Thursday, September 24, 2015

Book Review: I, Robot (1953) by Issac Asimov


The terrible Will Smith film I, Robot shares a title but little else with the Issac Asimov book.

Book Review
I, Robot (1953)
Isaac Asimov

  I think for many people, including me, science fiction represents a transition from children's literature to adult literature.  I grew up in a suburb in the East Bay of Northern California, and I wore out the science fiction section of the local public library near the end of grade school and throughout junior high.  I should say that I read widely in both science fiction and fantasy, once separate genres, today they both tend to be called "speculative fiction."  A major difference between science fiction and fantasy is in their treatment of time and space.  Fantasy almost entirely takes place in another time period other than "modern times" and almost entirely take place in a fictional place- another universe, etc.  On the other hand, science fiction is thoroughly grounded in the tenets of "realism" developed by 19th century authors in the western novel.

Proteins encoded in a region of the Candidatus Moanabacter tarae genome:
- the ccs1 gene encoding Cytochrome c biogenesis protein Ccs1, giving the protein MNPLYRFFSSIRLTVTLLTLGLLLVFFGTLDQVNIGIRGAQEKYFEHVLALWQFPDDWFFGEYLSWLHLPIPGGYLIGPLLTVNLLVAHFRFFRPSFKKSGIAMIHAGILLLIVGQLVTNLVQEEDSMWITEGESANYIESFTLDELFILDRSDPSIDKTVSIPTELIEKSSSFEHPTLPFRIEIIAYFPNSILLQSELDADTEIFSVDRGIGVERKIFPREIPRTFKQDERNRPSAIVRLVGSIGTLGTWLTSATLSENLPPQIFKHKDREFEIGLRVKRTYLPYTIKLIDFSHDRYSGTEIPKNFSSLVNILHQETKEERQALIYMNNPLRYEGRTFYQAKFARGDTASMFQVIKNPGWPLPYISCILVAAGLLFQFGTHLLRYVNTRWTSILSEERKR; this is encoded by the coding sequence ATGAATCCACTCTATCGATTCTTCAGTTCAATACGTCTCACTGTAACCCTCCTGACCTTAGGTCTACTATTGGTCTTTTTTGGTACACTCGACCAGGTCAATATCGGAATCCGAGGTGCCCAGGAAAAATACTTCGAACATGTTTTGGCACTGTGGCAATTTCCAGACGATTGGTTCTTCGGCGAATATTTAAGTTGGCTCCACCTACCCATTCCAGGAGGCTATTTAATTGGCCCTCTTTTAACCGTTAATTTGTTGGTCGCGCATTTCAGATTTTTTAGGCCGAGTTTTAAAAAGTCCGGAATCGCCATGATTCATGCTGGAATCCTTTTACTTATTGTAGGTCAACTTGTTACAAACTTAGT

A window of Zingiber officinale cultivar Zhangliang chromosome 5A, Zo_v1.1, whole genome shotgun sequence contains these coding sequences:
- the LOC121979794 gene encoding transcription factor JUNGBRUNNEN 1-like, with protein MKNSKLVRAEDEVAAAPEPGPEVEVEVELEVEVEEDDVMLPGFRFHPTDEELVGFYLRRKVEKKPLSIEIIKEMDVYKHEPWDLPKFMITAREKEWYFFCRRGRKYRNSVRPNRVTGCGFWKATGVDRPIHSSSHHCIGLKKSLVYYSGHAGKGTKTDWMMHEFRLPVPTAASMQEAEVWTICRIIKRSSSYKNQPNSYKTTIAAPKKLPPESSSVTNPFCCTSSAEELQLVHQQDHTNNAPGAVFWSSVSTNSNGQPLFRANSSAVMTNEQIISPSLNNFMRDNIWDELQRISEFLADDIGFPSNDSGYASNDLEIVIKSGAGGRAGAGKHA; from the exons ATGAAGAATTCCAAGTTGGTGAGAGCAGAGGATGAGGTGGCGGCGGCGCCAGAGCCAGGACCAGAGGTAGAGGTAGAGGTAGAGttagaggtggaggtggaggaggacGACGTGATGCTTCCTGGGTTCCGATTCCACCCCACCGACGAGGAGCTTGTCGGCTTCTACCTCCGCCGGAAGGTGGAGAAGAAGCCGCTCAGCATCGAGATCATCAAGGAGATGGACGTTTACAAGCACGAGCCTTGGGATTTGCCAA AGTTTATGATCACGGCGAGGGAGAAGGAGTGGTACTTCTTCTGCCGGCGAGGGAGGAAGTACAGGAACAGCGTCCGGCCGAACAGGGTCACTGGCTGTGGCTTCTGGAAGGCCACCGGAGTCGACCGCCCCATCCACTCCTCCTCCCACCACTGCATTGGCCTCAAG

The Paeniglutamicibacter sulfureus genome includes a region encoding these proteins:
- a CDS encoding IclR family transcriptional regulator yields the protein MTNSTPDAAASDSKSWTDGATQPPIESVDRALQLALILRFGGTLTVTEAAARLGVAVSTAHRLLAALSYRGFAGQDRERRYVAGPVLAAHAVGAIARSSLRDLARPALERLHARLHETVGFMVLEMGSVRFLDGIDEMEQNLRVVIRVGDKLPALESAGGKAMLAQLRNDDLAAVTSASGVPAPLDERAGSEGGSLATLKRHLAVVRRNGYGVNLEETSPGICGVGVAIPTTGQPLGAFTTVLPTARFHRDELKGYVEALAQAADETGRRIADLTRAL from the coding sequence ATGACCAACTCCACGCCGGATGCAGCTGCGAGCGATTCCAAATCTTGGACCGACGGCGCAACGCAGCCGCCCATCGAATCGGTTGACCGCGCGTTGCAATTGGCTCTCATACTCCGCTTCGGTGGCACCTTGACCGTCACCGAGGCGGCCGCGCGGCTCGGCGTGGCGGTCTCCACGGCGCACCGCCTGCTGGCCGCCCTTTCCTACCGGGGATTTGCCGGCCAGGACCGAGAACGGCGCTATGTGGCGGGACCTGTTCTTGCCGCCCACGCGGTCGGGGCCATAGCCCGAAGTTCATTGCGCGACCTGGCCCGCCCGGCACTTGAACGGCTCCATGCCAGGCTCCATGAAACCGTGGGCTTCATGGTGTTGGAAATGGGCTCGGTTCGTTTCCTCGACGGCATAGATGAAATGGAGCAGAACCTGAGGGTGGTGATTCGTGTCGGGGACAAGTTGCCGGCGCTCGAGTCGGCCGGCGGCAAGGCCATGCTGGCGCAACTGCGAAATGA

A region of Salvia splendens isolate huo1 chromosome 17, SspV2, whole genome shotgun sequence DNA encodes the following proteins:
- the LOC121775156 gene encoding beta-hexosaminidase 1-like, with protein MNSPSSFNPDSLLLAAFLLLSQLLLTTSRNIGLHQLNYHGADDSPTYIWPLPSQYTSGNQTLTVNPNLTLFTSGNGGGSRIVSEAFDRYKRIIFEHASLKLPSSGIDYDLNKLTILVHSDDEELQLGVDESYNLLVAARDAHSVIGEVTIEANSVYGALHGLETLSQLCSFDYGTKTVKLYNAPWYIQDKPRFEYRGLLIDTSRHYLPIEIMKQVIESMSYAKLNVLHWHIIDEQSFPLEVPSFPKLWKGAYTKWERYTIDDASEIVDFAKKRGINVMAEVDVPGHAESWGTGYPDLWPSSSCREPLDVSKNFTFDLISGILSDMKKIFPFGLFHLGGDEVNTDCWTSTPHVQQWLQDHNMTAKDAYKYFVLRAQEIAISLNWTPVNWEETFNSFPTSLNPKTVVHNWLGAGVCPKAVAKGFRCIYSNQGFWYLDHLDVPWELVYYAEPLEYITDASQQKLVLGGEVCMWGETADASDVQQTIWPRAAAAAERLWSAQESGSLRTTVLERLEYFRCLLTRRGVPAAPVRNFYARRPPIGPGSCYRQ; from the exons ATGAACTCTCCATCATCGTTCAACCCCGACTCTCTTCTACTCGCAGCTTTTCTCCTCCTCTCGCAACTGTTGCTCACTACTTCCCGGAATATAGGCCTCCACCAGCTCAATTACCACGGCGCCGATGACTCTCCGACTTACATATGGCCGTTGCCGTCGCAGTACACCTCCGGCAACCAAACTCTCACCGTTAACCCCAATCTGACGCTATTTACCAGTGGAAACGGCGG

Although Issac Asimov in no way invented science fiction, he became the figurehead of American 20th century science fiction authors in that he was first and he sold the most copies. I, Robot is important because it was his first hit in novel form.  Prior to that Asimov, like many genre writers in the 20th century started writing short fiction for periodicals.  Asimov also had a day job the whole time.